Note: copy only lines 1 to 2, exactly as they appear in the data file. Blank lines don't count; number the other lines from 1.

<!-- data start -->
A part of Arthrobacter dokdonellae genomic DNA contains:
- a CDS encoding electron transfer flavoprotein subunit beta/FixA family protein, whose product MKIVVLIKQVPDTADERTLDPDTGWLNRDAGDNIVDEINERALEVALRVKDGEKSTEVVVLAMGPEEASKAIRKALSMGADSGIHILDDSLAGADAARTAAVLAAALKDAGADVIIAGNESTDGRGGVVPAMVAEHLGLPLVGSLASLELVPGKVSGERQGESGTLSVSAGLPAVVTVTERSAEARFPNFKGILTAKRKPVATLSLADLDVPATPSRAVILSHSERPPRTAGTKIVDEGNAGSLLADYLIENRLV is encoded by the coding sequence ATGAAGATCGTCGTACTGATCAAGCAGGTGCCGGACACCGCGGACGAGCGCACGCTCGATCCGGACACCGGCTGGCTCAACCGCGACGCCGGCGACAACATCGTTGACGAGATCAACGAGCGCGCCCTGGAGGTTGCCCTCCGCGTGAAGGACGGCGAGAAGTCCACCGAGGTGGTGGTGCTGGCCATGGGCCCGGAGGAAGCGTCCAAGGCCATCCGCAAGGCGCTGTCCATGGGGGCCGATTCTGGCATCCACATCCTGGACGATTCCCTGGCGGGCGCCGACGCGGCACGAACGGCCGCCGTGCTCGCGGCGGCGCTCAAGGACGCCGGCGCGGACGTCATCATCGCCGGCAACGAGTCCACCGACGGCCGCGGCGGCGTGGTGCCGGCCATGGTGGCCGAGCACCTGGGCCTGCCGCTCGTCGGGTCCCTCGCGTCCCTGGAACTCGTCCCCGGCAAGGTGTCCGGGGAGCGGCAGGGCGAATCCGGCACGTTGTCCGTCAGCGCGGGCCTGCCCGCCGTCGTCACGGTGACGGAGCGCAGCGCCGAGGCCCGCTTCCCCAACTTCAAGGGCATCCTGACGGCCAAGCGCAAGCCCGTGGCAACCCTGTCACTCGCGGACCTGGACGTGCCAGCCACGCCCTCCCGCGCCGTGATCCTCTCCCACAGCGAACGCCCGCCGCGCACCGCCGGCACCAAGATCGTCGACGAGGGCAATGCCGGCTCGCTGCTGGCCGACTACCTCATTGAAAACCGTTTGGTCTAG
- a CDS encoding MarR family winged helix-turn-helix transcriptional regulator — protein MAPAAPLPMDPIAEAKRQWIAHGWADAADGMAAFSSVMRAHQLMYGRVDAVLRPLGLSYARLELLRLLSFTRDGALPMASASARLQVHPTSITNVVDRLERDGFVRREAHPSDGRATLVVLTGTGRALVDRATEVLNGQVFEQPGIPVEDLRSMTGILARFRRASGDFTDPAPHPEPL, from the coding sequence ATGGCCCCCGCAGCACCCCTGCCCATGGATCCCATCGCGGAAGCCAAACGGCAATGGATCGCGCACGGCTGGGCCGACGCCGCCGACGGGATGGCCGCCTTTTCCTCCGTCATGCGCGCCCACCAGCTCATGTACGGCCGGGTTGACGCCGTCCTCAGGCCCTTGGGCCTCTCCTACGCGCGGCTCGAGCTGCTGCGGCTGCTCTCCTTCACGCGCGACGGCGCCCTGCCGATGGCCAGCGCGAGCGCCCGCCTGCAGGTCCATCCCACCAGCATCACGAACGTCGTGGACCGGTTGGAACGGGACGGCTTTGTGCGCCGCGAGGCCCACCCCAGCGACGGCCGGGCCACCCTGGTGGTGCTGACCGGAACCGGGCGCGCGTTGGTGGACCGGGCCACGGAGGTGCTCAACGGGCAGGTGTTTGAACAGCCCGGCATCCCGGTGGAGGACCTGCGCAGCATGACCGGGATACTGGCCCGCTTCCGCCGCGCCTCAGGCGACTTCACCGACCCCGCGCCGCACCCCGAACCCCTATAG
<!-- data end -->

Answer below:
A part of Arthrobacter dokdonellae genomic DNA contains:
- a CDS encoding electron transfer flavoprotein subunit beta/FixA family protein, whose product MKIVVLIKQVPDTADERTLDPDTGWLNRDAGDNIVDEINERALEVALRVKDGEKSTEVVVLAMGPEEASKAIRKALSMGADSGIHILDDSLAGADAARTAAVLAAALKDAGADVIIAGNESTDGRGGVVPAMVAEHLGLPLVGSLASLELVPGKVSGERQGESGTLSVSAGLPAVVTVTERSAEARFPNFKGILTAKRKPVATLSLADLDVPATPSRAVILSHSERPPRTAGTKIVDEGNAGSLLADYLIENRLV is encoded by the coding sequence ATGAAGATCGTCGTACTGATCAAGCAGGTGCCGGACACCGCGGACGAGCGCACGCTCGATCCGGACACCGGCTGGCTCAACCGCGACGCCGGCGACAACATCGTTGACGAGATCAACGAGCGCGCCCTGGAGGTTGCCCTCCGCGTGAAGGACGGCGAGAAGTCCACCGAGGTGGTGGTGCTGGCCATGGGCCCGGAGGAAGCGTCCAAGGCCATCCGCAAGGCGCTGTCCATGGGGGCCGATTCTGGCATCCACATCCTGGACGATTCCCTGGCGGGCGCCGACGCGGCACGAACGGCCGCCGTGCTCGCGGCGGCGCTCAAGGACGCCGGCGCGGACGTCATCATCGCCGGCAACGAGTCCACCGACGGCCGCGGCGGCGTGGTGCCGGCCATGGTGGCCGAGCACCTGGGCCTGCCGCTCGTCGGGTCCCTCGCGTCCCTGGAACTCGTCCCCGGCAAGGTGTCCGGGGAGCGGCAGGGCGAATCCGGCACGTTGTCCGTCAGCGCGGGCCTGCCCGCCGTCGTCACGGTGACGGAGCGCAGCGCCGAGGCCCGCTTCCCCAACTTCAAGGGCATCCTGACGGCCAAGCGCAAGCCCGTGGCAACCCTGTCACTCGCGGACCTGGACGTGCCAGCCACGCCCTCCCGCGCCGTGATCCTCTCCCACAGCGAACGCCCGCCGCGCACCGCCGGCACCAAGATCGTCGACGAGGGCAATGCCGGCTCGCTGCTGGCCGACTACCTCATTGAAAACCGTTTGGTCTAG